Health care: How to avoid Obamacare sticker shock
Steep increases in Obamacare premiums have many Americans wondering whether they can keep their health plan affordable, said Ann Carrns in The New York Times. But you may be eligible for “more financial help than you think.” Open enrollment for 2017 began last week, and premiums for insurance plans on Health Care.gov, the federal marketplace, rose by an average of 25 percent. Yet relatively few people should see their own premiums climb so steeply, because 85 percent of those insured through the marketplace are eligible for tax credits and financial assistance. And because the subsidies and credits are adjusted according to average premiums, when premiums go up, so do credits. That means “some people may be eligible for assistance next year even if they weren’t this year.”
It’s important to shop around even if your policy automatically renews, said Kimberly Lankford in Kiplinger.com. “Other plans may now be a better deal for you, especially if your health-care needs have changed.” You’ll want to make sure that your preferred doctors and any prescription drugs you need will continue to be covered. You’ll also want to update your income information with the marketplace, for a better sense of what assistance you can get. “Even if your income remains the same as last year, your subsidy may be different if the cost of coverage in your area has changed.”
“Pay attention to timing,” said Michelle Andrews in Money.com. Enrollment is open until Jan. 31, but to have coverage that begins Jan. 1, you must pick your plan by Dec. 15. A little extra digging when you shop may also turn up some pleasant surprises. In a number of cases, coverage may be “more generous than it appears.” More plans next year are offering coverage for certain services, such as primary-care doctor visits and generic drugs, “before the deductible is satisfied”— meaning you’ll just be on the hook for a copayment.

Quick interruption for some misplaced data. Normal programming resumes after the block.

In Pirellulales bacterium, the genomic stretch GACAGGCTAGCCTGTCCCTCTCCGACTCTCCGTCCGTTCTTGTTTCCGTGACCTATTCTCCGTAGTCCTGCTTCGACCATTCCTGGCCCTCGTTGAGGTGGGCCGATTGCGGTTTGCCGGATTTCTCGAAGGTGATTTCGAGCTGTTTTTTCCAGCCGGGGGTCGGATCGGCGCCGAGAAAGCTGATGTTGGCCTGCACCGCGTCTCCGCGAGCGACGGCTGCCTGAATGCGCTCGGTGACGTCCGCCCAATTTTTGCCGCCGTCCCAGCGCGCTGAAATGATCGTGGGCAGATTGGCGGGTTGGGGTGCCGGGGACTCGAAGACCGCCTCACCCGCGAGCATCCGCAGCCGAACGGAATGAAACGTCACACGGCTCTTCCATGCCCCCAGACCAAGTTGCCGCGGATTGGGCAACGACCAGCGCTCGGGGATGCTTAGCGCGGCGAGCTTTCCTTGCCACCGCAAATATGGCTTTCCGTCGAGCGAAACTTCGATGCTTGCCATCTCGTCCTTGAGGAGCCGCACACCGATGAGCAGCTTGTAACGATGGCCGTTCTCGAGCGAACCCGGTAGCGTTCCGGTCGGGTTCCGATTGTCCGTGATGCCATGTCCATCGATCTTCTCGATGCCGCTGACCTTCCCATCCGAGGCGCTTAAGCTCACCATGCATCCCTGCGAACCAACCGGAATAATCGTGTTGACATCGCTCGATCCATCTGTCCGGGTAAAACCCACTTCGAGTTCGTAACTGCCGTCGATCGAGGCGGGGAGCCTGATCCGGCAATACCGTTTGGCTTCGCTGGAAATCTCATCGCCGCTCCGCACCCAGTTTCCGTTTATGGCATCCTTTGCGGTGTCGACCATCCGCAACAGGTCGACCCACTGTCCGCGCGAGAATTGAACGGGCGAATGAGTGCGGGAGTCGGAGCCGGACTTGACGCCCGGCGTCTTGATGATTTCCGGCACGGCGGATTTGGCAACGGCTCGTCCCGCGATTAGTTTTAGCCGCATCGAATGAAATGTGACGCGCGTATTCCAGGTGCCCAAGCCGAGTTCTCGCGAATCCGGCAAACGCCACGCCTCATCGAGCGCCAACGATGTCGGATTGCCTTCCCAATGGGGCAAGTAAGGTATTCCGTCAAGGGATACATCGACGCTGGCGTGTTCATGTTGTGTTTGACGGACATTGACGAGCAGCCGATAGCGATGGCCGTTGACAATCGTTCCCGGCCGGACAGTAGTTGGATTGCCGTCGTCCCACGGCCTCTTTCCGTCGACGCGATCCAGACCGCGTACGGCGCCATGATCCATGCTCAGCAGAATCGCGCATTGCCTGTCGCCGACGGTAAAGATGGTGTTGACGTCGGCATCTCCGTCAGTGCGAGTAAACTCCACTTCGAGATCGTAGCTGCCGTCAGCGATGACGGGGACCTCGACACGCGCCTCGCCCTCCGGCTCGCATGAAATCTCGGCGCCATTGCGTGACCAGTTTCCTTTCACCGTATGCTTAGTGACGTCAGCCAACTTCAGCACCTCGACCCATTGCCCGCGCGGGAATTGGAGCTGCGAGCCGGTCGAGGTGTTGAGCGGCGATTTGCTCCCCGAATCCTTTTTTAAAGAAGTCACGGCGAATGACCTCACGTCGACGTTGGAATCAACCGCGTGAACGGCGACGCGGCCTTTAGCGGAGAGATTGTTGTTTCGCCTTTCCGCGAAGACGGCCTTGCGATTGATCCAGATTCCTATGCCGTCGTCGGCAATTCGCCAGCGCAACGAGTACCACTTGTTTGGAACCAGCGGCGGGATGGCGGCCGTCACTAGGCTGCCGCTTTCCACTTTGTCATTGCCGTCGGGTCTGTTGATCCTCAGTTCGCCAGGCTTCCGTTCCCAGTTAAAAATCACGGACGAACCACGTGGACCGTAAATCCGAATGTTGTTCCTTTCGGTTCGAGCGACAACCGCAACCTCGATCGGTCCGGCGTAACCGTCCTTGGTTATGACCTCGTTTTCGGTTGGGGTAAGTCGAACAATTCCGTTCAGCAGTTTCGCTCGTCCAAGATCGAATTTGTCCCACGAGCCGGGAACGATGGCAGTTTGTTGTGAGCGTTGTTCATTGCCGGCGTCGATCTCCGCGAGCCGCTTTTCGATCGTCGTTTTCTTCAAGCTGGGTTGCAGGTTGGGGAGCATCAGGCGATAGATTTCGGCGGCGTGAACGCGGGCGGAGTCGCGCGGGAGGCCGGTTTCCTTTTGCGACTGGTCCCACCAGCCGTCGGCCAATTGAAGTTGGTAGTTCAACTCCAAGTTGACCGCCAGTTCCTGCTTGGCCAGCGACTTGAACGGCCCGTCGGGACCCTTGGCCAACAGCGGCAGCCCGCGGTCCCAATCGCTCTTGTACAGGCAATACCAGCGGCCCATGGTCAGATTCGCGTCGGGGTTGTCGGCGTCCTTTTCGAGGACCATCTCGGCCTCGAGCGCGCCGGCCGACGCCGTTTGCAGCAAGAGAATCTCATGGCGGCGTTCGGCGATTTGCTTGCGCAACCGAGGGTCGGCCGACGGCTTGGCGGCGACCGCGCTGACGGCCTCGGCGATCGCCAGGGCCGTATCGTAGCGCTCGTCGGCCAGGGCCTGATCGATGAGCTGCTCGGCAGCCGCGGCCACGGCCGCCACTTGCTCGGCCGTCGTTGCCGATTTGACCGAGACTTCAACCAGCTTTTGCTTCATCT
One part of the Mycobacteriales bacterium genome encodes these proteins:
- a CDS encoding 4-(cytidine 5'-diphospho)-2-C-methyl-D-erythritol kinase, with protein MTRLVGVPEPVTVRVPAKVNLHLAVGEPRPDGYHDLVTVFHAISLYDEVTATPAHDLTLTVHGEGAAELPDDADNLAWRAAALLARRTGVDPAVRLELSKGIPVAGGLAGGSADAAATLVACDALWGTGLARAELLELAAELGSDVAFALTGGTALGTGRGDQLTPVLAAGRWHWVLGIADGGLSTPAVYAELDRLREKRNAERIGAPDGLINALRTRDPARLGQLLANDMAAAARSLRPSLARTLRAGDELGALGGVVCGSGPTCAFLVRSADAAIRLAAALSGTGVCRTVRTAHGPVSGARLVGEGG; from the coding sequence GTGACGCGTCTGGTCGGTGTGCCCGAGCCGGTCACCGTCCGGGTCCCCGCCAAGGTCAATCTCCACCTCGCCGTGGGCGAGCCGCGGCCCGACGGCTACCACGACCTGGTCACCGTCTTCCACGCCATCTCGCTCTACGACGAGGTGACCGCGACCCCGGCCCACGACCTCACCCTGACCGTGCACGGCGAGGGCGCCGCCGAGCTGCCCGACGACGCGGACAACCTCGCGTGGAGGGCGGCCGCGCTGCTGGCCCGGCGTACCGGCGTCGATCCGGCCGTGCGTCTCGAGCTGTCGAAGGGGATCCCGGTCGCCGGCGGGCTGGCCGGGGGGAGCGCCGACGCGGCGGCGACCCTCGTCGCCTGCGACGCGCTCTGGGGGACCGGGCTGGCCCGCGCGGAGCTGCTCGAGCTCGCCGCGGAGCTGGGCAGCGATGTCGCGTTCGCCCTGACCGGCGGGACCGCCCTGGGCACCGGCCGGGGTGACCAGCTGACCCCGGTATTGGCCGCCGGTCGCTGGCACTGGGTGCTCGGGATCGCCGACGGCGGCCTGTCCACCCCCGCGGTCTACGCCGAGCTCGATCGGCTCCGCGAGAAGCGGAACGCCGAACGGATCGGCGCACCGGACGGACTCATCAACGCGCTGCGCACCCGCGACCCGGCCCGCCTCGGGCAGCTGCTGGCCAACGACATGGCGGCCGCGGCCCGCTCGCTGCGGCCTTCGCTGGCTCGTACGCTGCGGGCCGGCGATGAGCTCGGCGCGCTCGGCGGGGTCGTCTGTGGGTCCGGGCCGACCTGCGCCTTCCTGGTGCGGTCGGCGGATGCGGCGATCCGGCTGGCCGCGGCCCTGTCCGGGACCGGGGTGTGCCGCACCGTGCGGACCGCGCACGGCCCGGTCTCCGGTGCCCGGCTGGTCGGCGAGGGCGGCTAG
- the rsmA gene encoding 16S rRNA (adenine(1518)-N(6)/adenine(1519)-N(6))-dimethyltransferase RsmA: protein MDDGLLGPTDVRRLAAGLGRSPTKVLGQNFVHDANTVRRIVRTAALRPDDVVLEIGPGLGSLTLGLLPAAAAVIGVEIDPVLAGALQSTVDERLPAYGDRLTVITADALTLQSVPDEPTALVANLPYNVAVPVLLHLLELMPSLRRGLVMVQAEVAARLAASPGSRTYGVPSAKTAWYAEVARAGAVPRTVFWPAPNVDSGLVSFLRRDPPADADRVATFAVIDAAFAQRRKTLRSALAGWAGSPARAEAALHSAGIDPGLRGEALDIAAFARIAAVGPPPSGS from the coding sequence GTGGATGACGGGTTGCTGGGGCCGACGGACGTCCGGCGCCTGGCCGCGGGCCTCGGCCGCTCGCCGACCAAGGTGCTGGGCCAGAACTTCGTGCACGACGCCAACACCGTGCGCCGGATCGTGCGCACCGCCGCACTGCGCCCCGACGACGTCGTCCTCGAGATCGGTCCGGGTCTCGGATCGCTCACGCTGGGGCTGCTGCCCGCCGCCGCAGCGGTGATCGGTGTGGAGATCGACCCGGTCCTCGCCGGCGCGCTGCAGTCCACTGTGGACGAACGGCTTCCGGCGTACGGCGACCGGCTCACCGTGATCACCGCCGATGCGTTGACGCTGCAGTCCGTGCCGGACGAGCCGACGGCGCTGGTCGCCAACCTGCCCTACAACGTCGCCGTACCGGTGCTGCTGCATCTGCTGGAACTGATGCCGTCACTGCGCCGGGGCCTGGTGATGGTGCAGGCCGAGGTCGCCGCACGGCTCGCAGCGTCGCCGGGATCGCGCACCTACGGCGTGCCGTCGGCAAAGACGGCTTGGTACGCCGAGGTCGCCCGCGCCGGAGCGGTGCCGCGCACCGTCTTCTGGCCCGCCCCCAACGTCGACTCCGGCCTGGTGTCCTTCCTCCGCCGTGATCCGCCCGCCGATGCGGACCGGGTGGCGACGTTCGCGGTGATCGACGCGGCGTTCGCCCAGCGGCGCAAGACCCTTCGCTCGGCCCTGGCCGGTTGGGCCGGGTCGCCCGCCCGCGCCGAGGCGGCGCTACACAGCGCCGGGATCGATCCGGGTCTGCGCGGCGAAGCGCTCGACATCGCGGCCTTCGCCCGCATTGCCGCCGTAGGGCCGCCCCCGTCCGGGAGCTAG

Don’t get too hung up on the dollar figure attached to your monthly premium, said Magaly Olivero in USNews.com. More often, it’s out-of-pocket expenses like coinsurance and copayments that “can turn what at first appears to be an affordable plan into a financial burden.” Take the time to calculate what those costs might be for the plans you are considering, based on how often you expect to access care. A plan with a lower premium, for instance, might come with a 20 percent coinsurance rate, meaning you must pay 20 percent of the cost of any office or hospital visit. That can add up quickly, and “saddle you with bills you weren’t expecting.”